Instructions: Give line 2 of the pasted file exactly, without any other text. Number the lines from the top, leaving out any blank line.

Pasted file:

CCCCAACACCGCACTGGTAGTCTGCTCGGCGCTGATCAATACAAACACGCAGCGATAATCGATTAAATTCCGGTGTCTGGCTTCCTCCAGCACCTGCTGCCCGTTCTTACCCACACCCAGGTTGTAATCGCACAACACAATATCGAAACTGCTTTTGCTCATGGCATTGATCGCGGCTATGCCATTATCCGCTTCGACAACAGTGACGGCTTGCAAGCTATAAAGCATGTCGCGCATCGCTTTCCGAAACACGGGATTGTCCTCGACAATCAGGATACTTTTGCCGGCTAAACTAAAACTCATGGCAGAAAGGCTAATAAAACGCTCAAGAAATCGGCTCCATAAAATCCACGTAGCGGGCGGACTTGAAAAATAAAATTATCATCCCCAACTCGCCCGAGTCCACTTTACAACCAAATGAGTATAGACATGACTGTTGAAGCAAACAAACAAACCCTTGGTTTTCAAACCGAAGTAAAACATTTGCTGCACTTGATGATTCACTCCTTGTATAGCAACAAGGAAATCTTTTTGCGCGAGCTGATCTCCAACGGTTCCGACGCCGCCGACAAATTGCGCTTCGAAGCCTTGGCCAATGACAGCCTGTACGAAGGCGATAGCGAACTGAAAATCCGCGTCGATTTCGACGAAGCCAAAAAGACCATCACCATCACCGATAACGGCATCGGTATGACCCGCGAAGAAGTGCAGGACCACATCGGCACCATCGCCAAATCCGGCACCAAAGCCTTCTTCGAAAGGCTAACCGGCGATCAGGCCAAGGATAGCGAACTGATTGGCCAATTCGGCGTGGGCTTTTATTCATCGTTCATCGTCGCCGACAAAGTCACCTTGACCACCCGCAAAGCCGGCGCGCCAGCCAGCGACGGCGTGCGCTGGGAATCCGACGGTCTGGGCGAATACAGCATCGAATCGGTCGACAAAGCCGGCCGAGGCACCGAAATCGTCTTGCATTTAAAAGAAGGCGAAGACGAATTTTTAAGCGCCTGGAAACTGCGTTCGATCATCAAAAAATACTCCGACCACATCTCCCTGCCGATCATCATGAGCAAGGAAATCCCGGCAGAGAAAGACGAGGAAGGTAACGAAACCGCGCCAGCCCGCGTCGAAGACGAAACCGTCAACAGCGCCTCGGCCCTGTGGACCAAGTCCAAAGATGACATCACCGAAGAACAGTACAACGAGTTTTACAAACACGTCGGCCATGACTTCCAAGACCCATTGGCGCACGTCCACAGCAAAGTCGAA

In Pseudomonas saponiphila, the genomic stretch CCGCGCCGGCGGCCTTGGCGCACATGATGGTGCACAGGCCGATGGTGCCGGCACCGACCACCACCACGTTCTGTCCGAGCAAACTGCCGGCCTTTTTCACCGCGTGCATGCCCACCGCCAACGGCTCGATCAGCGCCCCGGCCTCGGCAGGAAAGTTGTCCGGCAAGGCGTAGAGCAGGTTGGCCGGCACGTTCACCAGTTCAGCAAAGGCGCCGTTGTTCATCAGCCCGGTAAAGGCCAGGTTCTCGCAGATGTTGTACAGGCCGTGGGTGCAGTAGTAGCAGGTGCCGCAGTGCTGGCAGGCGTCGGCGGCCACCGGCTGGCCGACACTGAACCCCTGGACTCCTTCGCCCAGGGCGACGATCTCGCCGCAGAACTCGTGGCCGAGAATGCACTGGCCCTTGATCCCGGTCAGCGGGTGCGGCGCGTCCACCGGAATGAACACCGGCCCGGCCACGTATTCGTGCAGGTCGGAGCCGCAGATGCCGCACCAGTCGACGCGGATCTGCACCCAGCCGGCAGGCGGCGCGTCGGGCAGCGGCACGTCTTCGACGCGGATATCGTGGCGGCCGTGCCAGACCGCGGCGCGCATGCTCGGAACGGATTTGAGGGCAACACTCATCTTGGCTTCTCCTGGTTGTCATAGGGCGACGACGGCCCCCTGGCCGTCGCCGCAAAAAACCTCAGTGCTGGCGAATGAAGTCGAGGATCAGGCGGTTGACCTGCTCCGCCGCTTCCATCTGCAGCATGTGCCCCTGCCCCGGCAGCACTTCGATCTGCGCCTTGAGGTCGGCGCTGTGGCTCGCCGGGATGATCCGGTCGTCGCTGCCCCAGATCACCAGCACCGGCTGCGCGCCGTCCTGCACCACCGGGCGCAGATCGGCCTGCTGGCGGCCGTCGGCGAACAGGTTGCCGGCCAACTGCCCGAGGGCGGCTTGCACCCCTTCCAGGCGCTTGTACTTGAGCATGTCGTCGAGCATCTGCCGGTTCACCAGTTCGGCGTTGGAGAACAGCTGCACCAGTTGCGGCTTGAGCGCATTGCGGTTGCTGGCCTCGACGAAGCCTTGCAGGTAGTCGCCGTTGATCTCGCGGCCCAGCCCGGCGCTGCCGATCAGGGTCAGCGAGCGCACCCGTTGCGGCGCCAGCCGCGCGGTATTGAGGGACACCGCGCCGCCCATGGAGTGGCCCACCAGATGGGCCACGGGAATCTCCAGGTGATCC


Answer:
In Pseudomonas saponiphila, the genomic stretch CCGCGCCGGCGGCCTTGGCGCACATGATGGTGCACAGGCCGATGGTGCCGGCACCGACCACCACCACGTTCTGTCCGAGCAAACTGCCGGCCTTTTTCACCGCGTGCATGCCCACCGCCAACGGCTCGATCAGCGCCCCGGCCTCGGCAGGAAAGTTGTCCGGCAAGGCGTAGAGCAGGTTGGCCGGCACGTTCACCAGTTCAGCAAAGGCGCCGTTGTTCATCAGCCCGGTAAAGGCCAGGTTCTCGCAGATGTTGTACAGGCCGTGGGTGCAGTAGTAGCAGGTGCCGCAGTGCTGGCAGGCGTCGGCGGCCACCGGCTGGCCGACACTGAACCCCTGGACTCCTTCGCCCAGGGCGACGATCTCGCCGCAGAACTCGTGGCCGAGAATGCACTGGCCCTTGATCCCGGTCAGCGGGTGCGGCGCGTCCACCGGAATGAACACCGGCCCGGCCACGTATTCGTGCAGGTCGGAGCCGCAGATGCCGCACCAGTCGACGCGGATCTGCACCCAGCCGGCAGGCGGCGCGTCGGGCAGCGGCACGTCTTCGACGCGGATATCGTGGCGGCCGTGCCAGACCGCGGCGCGCATGCTCGGAACGGATTTGAGGGCAACACTCATCTTGGCTTCTCCTGGTTGTCATAGGGCGACGACGGCCCCCTGGCCGTCGCCGCAAAAAACCTCAGTGCTGGCGAATGAAGTCGAGGATCAGGCGGTTGACCTGCTCCGCCGCTTCCATCTGCAGCATGTGCCCCTGCCCCGGCAGCACTTCGATCTGCGCCTTGAGGTCGGCGCTGTGGCTCGCCGGGATGATCCGGTCGTCGCTGCCCCAGATCACCAGCACCGGCTGCGCGCCGTCCTGCACCACCGGGCGCAGATCGGCCTGCTGGCGGCCGTCGGCGAACAGGTTGCCGGCCAACTGCCCGAGGGCGGCTTGCACCCCTTCCAGGCGCTTGTACTTGAGCATGTCGTCGAGCATCTGCCGGTTCACCAGTTCGGCGTTGGAGAACAGCTGCACCAGTTGCGGCTTGAGCGCATTGCGGTTGCTGGCCTCGACGAAGCCTTGCAGGTAGTCGCCGTTGATCTCGCGGCCCAGCCCGGCGCTGCCGATCAGGGTCAGCGAGCGCACCCGTTGCGGCGCCAGCCGCGCGGTATTGAGGGACACCGCGCCGCCCATGGAGTGGCCCACCAGATGGGCCACGGGAATCTCCAGGTGATCC